Social workers at Sharana met Kanagavalli 3 years ago during an outreach in the Vanrapet Slum of Pondicherry.

photo taken in August 2020

At the time she had three small children, she worked as a housemaid and her husband worked as an electrician. Her children were enrolled into our crèche program and all was ok till she fell and broke her right arm at work and had to have an extended recovery and convalescence. When Sharana approached her as a candidate for our Social Entrepreneurship Programme she was ready with a business plan. Hers was to be a Petty Shop on a cart on the main road of her slum opposite Murugan temple, where after a few days of business in January 2020 she added lemonade and other cold drinks to her cart.

photo taken in July 2020

Vanrapet is a slum right next to the railway tracks in Pondicherry and Kanagavalli’s principal customers were railway passengers and school going children. As you’re all aware, neither of these categories of service and economic activity has opened yet so not only did business halt but she’s yet to regain her regular customers despite the “unlock” measures.

photo taken in March 2020- pre-covid

But, as has been a recurring experience with Sharana, once autonomous the desire to be in control of one’s income is as much a responsibility as a necessity. Kanagavalli opened the cart shop within the slum just outside her tiny one bed room place. As with our previous story, purchase of wholesale produce wasn’t profitable as the wholesale market was selling their goods at MRP rates.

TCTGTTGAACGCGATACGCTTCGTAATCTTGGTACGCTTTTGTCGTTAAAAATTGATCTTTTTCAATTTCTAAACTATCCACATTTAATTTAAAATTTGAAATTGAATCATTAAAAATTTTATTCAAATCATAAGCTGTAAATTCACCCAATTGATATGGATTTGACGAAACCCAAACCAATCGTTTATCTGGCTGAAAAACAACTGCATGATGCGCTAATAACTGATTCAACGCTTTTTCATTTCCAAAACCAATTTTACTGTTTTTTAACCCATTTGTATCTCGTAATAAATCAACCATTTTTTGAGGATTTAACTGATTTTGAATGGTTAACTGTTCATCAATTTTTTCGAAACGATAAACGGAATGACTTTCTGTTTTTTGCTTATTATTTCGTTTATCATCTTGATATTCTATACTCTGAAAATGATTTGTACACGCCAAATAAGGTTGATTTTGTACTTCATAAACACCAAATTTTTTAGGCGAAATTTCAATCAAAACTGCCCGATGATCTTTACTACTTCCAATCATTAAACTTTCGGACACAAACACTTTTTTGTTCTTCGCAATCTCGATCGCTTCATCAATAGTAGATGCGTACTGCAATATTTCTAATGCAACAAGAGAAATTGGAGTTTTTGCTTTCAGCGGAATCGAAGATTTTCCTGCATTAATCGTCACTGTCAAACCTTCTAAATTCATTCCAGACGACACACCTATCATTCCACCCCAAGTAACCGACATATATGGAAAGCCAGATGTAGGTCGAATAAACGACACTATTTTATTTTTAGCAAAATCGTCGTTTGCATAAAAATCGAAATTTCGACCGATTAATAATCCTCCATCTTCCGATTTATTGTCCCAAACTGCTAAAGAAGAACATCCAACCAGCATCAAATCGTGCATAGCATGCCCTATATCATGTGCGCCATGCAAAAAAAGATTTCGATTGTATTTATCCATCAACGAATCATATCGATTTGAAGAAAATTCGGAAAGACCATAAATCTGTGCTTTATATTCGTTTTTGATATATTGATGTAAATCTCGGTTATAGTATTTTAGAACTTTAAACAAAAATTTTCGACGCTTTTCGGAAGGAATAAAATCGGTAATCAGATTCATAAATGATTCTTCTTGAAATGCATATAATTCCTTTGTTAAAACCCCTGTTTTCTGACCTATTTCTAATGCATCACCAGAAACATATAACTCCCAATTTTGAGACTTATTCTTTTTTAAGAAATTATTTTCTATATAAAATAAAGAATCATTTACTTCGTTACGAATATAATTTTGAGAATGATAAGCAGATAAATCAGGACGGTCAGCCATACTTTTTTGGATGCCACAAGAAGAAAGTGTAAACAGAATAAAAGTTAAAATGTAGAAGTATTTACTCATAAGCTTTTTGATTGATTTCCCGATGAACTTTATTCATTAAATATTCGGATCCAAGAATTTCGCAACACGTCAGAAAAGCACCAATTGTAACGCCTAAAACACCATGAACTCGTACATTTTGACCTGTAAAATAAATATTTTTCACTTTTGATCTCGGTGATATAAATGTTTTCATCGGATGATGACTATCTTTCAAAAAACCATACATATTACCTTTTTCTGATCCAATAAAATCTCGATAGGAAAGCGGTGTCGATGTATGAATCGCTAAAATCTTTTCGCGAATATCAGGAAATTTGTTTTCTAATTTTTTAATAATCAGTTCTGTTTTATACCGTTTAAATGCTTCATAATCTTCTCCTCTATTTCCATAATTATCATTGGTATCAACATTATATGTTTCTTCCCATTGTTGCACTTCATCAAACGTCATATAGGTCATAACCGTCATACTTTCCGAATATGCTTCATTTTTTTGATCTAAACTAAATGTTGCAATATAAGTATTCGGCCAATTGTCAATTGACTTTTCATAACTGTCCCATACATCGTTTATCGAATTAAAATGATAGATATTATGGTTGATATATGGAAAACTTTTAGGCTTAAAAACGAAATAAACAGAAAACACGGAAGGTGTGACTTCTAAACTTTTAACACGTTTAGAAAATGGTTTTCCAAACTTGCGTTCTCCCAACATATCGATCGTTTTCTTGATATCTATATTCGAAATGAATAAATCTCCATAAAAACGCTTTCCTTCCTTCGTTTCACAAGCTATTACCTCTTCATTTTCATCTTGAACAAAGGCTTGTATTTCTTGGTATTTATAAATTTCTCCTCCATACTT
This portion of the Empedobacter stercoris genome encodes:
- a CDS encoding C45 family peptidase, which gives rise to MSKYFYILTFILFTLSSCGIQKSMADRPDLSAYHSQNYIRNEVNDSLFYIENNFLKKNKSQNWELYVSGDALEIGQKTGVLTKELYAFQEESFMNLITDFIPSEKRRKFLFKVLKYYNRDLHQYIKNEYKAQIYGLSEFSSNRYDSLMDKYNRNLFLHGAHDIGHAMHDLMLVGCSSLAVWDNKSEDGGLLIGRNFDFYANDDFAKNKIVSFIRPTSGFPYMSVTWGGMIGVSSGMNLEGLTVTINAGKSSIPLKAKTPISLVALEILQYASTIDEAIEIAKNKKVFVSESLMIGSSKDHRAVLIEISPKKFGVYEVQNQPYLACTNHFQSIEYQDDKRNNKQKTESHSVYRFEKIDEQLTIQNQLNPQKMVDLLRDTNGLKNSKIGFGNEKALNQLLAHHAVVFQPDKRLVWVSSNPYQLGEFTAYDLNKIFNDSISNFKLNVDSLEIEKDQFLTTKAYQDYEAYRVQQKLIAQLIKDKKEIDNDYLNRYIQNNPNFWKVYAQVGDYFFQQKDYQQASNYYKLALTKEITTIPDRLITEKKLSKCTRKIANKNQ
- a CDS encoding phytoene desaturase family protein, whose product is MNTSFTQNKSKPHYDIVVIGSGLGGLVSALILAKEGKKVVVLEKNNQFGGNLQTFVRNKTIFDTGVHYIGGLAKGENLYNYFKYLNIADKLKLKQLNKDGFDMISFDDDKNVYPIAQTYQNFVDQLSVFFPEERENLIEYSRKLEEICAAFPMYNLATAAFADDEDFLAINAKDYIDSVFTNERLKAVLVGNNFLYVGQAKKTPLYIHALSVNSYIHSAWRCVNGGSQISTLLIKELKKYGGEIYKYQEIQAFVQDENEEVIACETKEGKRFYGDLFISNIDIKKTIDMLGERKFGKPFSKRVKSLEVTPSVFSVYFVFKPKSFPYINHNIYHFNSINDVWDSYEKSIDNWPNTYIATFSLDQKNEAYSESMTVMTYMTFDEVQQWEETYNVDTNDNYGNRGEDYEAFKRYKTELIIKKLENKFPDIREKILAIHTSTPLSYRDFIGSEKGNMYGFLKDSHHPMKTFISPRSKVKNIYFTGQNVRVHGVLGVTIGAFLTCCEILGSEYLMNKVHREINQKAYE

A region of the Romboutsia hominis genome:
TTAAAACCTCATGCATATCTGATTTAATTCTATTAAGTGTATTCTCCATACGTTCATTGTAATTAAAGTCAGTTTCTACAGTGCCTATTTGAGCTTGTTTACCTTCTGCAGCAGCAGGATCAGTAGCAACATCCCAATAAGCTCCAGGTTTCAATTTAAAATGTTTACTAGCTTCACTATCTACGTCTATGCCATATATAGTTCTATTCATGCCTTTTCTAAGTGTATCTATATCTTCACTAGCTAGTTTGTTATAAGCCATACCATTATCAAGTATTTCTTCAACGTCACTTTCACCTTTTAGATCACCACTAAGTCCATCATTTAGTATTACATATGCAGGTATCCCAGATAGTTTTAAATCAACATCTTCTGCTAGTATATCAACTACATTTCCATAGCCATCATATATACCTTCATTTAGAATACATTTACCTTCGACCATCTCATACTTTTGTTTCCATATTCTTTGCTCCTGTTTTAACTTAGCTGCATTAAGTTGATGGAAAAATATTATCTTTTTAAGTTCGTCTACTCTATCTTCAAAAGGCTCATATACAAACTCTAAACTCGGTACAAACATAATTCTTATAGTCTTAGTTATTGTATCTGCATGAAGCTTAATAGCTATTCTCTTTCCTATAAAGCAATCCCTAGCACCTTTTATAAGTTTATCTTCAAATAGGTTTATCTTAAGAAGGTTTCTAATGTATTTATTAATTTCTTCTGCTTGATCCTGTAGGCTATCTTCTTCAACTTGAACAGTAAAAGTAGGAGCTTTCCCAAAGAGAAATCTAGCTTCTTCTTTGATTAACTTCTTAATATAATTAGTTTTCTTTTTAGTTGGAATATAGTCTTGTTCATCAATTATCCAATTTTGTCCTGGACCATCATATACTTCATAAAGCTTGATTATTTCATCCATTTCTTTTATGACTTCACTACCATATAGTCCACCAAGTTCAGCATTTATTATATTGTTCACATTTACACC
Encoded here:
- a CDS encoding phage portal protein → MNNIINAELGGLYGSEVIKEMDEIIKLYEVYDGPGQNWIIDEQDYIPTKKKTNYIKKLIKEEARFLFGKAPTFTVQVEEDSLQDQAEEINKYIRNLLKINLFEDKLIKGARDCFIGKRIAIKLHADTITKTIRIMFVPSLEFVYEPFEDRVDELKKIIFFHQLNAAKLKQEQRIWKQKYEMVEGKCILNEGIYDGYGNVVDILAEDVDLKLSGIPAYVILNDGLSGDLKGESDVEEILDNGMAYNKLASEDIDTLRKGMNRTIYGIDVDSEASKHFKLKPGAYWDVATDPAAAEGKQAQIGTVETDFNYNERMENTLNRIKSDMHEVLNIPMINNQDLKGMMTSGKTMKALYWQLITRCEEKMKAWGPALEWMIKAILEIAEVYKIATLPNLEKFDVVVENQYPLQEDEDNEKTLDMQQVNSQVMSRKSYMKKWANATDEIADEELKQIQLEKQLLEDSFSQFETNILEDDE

photo taken in August 2020

It is interesting to note that two of our beneficiaries have thus managed to bring food on the table these months by selling produce that were allowed an uninterrupted service right through this period: dairy and poultry. So Kanagavalli eked out a living selling milk and eggs, they also added dry fish to their list. Today she’s back to procuring goods from the whole sale market though sales within the slum has picked up but yet to reach pre Covid numbers.

photo taken in February 2020- pre-covid

It is important to point out that when income stops or is drastically reduced a slum like Vanrapet makes personal hygiene prohibitively expensive. During the first three months of lockdown she managed to earn barely 100 rupees a day and a 5 rupees rate for pay and use toilets became a significant drain on the finances for a family of 6. Vanrapet has no facilities and even today if there is an emergency at night, the railway tracks are the default open air toilets…

-penned by Mrs. Alo Pal, board member.